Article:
Giving thanks in the midst of senseless tragedy

When I first heard about what happened to Albert Quihuis, 90, and his wife, Sophia, 87, my initial reaction was outrage.

It was two years ago this month that the elderly couple’s home in Phoenix was invaded by two men looking for money to support their drug habit. Lester Dunnings, 23, and Kevin Taubman, 50, were later arrested after a 79-year-old man and another elderly couple in the neighborhood were similarly victimized.

Joyce Coronel is a regular contributor to The Catholic Sun and author of “A Martyr’s Crown.” Opinions expressed are the writers’ and not necessarily the views of The Catholic Sun or the Diocese of Phoenix.
Joyce Coronel is a regular contributor to The Catholic Sun and author of “A Martyr’s Crown.” Opinions expressed are the writers’ and not necessarily the views of The Catholic Sun or the Diocese of Phoenix.

Dunnings and Taubman savagely attacked Albert and Sophia Quihuis when they stormed into their home after first claiming they were having car trouble and needed assistance. The couple was gagged and bound tightly with duct tape, unable to call for help. By the time their caregiver found them 15 hours later, both had suffered heart attacks but were clinging to life.

Al Quihuis, their eldest son, recalled the police photographs of his mother shown to the jury during last month’s trial. Sophia’s face was badly bruised from the ordeal, but Al noticed something more.

“There was just a faint hint of a smile,” Al said. “She was a survivor. She had the will to get through it.”

But it wasn’t to be. On Dec. 24, Sophia succumbed to an infection. Then, as Al was giving the eulogy at his mother’s funeral, the family learned that Albert Sr. had died.

“I never saw any anger in my parents,” Al said. “They never said an unkind word about what was done to them. They never complained.”

His parents’ long life together began when they met at Immaculate Heart of Mary Parish in Phoenix. They married and raised their six children on a rural property near South Mountain. Albert was a World War II veteran and business leader in nearby Tempe, and Sophia was a homemaker who later worked as a secretary. But it was their Catholic faith that defined them.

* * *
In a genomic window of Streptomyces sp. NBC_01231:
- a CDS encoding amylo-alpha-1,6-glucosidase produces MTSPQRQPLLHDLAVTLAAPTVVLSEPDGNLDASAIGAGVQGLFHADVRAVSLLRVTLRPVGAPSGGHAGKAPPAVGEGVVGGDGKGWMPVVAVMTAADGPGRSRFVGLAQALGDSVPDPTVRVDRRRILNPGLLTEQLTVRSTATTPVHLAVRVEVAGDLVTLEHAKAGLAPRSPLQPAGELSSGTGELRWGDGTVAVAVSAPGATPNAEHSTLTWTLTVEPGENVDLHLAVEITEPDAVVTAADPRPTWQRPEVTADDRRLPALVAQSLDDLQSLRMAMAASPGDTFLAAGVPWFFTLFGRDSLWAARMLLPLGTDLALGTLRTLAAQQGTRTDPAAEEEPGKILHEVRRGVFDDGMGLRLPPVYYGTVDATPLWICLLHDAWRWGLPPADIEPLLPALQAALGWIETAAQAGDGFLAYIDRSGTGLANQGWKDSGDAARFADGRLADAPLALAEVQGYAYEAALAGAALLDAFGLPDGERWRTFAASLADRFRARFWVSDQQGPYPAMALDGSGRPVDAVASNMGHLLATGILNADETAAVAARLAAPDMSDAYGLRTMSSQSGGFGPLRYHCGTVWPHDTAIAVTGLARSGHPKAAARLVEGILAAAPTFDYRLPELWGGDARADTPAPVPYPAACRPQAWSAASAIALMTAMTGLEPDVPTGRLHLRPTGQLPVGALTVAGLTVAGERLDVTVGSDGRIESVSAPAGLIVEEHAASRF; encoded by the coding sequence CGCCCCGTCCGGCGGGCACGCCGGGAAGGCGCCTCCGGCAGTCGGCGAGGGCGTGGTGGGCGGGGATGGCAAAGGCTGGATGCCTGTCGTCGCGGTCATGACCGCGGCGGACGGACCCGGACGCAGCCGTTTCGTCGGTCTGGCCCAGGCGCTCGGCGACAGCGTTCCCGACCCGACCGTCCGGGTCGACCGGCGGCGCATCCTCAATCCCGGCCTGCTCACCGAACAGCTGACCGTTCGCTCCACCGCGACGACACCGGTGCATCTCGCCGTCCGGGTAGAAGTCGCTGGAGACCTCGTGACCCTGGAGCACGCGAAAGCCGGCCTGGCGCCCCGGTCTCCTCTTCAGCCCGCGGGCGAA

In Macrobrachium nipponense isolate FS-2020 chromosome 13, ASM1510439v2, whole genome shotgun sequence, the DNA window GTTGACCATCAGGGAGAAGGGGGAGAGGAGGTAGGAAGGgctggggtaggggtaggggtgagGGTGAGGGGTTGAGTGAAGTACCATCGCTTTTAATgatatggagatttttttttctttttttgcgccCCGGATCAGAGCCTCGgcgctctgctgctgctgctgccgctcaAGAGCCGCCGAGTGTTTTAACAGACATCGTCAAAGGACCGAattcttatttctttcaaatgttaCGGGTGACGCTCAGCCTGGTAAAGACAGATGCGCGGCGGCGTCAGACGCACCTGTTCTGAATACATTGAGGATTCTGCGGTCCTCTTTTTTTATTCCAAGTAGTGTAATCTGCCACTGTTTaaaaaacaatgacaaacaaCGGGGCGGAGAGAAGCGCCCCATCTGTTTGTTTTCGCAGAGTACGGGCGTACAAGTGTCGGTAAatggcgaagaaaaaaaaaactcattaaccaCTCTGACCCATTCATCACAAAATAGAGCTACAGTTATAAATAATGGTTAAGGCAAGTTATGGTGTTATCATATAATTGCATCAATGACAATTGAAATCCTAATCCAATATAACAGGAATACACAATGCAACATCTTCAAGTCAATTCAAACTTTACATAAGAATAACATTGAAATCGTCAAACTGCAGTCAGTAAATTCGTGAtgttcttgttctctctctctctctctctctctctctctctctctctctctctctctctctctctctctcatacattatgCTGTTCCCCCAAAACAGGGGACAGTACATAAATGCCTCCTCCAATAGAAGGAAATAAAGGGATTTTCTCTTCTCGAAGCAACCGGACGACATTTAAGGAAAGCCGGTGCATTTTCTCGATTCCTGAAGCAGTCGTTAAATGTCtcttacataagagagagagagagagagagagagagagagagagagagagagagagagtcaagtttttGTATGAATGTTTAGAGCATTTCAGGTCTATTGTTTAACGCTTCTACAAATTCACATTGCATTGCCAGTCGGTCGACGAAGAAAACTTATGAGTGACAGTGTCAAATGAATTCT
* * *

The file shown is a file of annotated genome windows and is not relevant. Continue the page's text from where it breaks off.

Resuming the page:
“They were very involved at Mount Carmel,” Al said. “My dad was in the Holy Name Society, the St. Vincent de Paul Society, and was the Grand Knight for the Knights of Columbus.”

Sophia was a founding member of the parish’s sodality and served on the Bishop’s Council. She received the Woman of the Year award from the Phoenix Diocesan Council of Catholic Women in 2001 in recognition for her many years of service to the Catholic community.

One of Al’s earliest memories is of his dad taking a homeless man to a restaurant in downtown Tempe to buy him a meal. “My dad was always helping somebody,” Al said.

Al’s nephew told the story of accompanying his grandfather on a trip to Nogales. “Bring all your change,” he was told, sure that it meant he would be able to buy some kind of treat or toy for himself in the border town. Albert had a different idea, though. The change was to give to the many beggars who inhabit the streets of Nogales.

Food for thought

The Quihuises cherished their faith and family. Although they renewed their wedding vows at earlier anniversaries, they renewed them one last time from their hospital beds, marking 61 years together.

Msgr. Thomas Hever, their former pastor and a close friend of the family since the early 1970s, officiated.

“They were a beautiful couple,” Msgr. Hever said, “They had a great spirit about them, always willing to help, always smiling. It was tragic, what happened to them.”

And yet, he said, they rose above it, a message not lost on their children.

Although Al’s eyes fill with tears when he remembers his parents’ final weeks of life, it is his profound gratitude for his parents’ loving example that shines through.

Throughout the interview, he expressed how thankful he is for all the care the family received from the police, doctors, nurses, lawyers and many other people involved with his parents’ case.

“I feel very blessed that we had so much support,” Al said. “My parents were incredible and I want to celebrate their lives and build their legacy.”

This determination to be thankful, even in the midst of what can only be described as an unspeakable crime, ought to be food for thought for each of us in the coming days as we gather around to feast on turkey and all the trimmings.

May we rise above the wrongs that have been done to us and give thanks to the Lord, for He is good, and His mercy endures forever.